Wednesday, December 7, 2016

Assessment Tools for ASD: Sensitivity Matters



Evidence-based assessment requires using instruments with strong reliability and validity for the accurate identification of children’s problems and disorders, for ongoing monitoring of children’s response to interventions, and for evaluation of the outcomes of intervention. These procedures must also have demonstrated effectiveness in diagnosis, clinical formulation, intervention planning, and outcome assessment. 

Professionals should have an understanding of the basic psychometrics properties that underlie test use and development when assessing children and youth for autism spectrum disorder (ASD). For example, diagnostic validity is an especially important psychometric characteristic to consider when evaluating the quality and usefulness of a screening instrument or more comprehensive measure. It refers to a test’s accuracy in predicting group membership (e.g., ASD versus non-ASD) and can be expressed through metrics such as sensitivity and specificity, and positive predictive value (PPV) and negative predictive value (NPV). 

Sensitivity and specificity are measures of a test's ability to correctly identify someone as having a given disorder or not having the disorder. Sensitivity refers to the percentage of cases with a disorder that screens positive. A highly sensitive test means that there are few false negative results (individuals with a disorder who screen negative), and thus fewer cases of the disorder are missed. Specificity is the percentage of cases without a disorder that screens negative. A highly specific test means that there are few false positive results (e.g., individuals without a disorder who screen positive). False negatives decrease sensitivity, whereas false positives decrease specificity. An efficient screening tool should minimize false negatives, as these are individuals with a likely disorder who remain unidentified. Sensitivity and specificity levels of .80 or higher are generally recommended.  

Positive Predictive Value (PPV) and Negative Predictive Value (NPV) are also important validity statistics that describe how well a screening tool or test performs. The probability of having a given disorder, given the results of a test, is called the predictive value. PPV is interpreted as the percentage of all positive cases that truly have the disorder. PPV is a critical measure of the performance of a diagnostic or screening measure, as it reflects the probability that a positive test or screen identifies the disorder for which the individual is being evaluated or screened. NPV is the percentage of all cases screened negative that are truly without the disorder. The higher the PPV and NPV values, the more efficient the instrument at correctly identifying cases. It is important to recognize that PPV is influenced by the sensitivity and specificity of the test as well as the prevalence of the disorder in the sample under study. For example, an ASD-specific screening measure may be expected to have a higher PPV when utilized with a known group of high-risk children who exhibit signs or symptoms of developmental delay, social skills deficits, or language impairment. In fact, for any diagnostic test, when the prevalence of the disorder is low, the positive PPV will also be low, even using a test with high sensitivity and specificity.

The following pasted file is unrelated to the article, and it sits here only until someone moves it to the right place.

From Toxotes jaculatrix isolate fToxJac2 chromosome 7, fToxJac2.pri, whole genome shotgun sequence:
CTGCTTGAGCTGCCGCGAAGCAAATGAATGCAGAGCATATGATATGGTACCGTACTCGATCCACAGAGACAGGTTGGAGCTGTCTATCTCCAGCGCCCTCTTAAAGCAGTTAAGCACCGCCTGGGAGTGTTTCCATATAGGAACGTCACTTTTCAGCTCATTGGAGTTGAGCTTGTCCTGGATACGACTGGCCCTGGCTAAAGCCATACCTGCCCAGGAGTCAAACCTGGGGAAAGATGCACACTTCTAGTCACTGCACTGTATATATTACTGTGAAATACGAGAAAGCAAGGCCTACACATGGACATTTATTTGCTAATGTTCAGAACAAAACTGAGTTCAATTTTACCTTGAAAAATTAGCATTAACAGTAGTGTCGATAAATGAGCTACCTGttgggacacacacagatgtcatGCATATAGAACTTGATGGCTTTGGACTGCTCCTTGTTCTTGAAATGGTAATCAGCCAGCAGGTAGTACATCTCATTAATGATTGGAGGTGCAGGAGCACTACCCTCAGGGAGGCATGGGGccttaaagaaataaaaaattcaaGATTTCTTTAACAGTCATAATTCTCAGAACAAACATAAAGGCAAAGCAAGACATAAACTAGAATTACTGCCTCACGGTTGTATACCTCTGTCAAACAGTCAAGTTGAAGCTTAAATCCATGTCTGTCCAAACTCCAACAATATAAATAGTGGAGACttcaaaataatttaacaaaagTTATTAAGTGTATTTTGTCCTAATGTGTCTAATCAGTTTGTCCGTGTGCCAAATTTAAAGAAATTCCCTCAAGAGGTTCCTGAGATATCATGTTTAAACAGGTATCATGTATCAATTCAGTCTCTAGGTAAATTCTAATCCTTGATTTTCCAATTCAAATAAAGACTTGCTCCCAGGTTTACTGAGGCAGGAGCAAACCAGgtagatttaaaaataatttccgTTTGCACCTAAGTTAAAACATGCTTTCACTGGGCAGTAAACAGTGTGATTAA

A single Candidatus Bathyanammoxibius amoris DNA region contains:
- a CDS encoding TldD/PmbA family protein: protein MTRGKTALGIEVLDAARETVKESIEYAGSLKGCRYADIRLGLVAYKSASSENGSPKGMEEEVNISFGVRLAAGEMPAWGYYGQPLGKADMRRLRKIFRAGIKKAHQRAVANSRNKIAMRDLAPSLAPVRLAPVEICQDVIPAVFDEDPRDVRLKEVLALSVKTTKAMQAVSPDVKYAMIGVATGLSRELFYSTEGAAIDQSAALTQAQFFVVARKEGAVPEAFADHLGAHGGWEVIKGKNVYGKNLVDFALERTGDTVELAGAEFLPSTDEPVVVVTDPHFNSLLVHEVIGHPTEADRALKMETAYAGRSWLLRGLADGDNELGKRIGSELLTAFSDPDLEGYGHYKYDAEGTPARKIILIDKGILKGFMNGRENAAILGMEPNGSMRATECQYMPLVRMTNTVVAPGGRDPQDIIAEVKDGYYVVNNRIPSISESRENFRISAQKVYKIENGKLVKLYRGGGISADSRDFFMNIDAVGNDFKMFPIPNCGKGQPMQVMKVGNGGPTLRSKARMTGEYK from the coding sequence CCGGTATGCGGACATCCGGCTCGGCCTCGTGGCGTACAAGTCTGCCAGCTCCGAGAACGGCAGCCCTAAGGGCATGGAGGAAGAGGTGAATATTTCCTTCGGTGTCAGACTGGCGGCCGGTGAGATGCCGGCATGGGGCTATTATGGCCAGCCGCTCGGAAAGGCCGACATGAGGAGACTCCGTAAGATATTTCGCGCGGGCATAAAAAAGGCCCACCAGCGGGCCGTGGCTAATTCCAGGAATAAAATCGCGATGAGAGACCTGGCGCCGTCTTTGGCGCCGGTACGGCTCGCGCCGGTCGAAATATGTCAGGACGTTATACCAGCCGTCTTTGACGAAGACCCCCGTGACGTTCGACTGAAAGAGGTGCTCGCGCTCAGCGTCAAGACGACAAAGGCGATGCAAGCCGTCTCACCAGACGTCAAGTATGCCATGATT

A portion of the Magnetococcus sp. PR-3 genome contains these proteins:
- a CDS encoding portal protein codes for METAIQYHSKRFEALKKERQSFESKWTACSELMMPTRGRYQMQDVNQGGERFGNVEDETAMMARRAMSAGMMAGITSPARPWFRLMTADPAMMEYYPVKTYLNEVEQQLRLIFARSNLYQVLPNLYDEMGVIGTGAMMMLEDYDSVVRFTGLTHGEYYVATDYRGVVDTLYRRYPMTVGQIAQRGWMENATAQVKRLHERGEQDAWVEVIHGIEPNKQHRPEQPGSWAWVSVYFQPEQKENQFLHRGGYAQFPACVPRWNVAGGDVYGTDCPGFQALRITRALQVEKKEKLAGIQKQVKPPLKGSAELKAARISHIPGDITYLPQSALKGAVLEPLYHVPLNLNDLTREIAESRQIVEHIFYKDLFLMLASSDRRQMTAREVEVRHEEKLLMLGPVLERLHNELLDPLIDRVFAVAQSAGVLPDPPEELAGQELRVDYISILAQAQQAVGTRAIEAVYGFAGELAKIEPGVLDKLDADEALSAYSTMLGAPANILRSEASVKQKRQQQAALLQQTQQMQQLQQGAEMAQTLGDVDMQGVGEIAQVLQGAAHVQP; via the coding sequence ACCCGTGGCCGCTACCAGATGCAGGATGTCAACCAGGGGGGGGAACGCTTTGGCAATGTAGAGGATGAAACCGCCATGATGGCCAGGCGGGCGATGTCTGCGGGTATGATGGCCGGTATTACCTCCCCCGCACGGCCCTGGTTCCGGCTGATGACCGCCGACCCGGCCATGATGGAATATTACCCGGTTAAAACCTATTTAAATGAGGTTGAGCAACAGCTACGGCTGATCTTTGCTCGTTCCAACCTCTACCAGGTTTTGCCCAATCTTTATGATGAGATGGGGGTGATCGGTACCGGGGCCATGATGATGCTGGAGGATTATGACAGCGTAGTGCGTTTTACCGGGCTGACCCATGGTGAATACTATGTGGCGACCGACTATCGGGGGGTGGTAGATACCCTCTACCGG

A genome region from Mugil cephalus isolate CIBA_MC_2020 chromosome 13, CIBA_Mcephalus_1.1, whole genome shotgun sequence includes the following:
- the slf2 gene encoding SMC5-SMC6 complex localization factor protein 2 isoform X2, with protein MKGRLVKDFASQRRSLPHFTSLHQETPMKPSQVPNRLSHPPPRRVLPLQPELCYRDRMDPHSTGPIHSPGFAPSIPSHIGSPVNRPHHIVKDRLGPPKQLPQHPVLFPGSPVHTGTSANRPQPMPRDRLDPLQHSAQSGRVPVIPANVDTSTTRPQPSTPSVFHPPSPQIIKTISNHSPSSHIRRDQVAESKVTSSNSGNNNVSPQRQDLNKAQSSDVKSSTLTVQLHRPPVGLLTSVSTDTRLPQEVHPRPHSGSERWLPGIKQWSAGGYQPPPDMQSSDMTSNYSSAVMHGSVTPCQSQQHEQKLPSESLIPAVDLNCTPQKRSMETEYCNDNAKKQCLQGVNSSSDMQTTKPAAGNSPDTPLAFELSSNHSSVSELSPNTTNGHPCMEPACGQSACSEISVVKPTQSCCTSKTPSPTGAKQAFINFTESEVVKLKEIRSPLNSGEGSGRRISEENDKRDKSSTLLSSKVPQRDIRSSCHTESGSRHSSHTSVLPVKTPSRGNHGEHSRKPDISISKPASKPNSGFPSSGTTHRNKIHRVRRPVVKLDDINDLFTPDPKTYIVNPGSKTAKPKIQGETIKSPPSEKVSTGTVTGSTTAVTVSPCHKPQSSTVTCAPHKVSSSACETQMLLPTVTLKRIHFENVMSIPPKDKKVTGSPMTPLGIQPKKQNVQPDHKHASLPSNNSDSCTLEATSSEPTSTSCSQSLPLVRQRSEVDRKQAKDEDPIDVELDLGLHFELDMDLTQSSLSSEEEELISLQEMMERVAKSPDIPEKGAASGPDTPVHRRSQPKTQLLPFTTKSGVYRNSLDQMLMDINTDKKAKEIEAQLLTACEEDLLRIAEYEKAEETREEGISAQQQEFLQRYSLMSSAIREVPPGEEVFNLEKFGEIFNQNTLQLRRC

© Lee A. Wilkinson, PhD
Lee A. Wilkinson, PhD, NCSP is a licensed and nationally certified school psychologist, chartered psychologist, and certified cognitive-behavioral therapist. He provides consultation services and best practice guidance to school systems, agencies, advocacy groups, and professionals on a wide variety of topics related to children and youth with autism spectrum disorders. Dr. Wilkinson is author of the award-winning books,  A Best Practice Guide to Assessment and Intervention for Autism and Asperger Syndrome in Schools and Overcoming Anxiety and Depression on the Autism Spectrum: A Self-Help Guide Using CBTHe is also editor of a best-selling text in the APA School Psychology Book Series,  Autism Spectrum Disorder in Children and Adolescents: Evidence-Based Assessment and Intervention in Schools. His latest book is A Best Practice Guide to Assessment and Intervention for Autism Spectrum Disorder in Schools (2nd Edition).

Monday, November 21, 2016

Learners on the Autism Spectrum: A Best Practice Guide to Assessment & Intervention in Schools



A Best Practice Guide to Assessment & Intervention for Autism in Schools

Fully updated to reflect DSM-5 and current assessment tools, procedures and research, this second edition of the award-winning book, A Best Practice Guide to Assessment and Intervention for Autism and Asperger Syndrome in Schools provides a practical and scientifically-based approach to identifying, assessing, and treating children and adolescents with an Autism Spectrum Disorder (ASD) in school settings. Integrating current research evidence with theory and best practice, this book will support school-based professionals in a number of key areas including:
  • Screening and assessing children and youth on the autism spectrum.
  • Identifying evidence-based interventions and practices.
  • Developing and implementing comprehensive educational programs and providing family support.
    Each chapter features a consolidated and integrative description of best practice assessment and intervention/treatment approaches for children and youth with ASD. It brings the topics of assessment and intervention together in a single authoritative resource guide consistent with recent advances in evidence-based practice.  Illustrative case examples, glossary of terms, and helpful checklists and forms make this the definitive resource for identifying and implementing interventions for school-age children and youth with ASD.
    This Guide is intended to meet the needs of school-based professionals such as school psychologists, counselors, speech/language pathologists, occupational therapists, counselors, social workers, administrators, and both general and special education teachers. Parents, advocates, and community-based professionals will also find this guide a valuable and informative resource.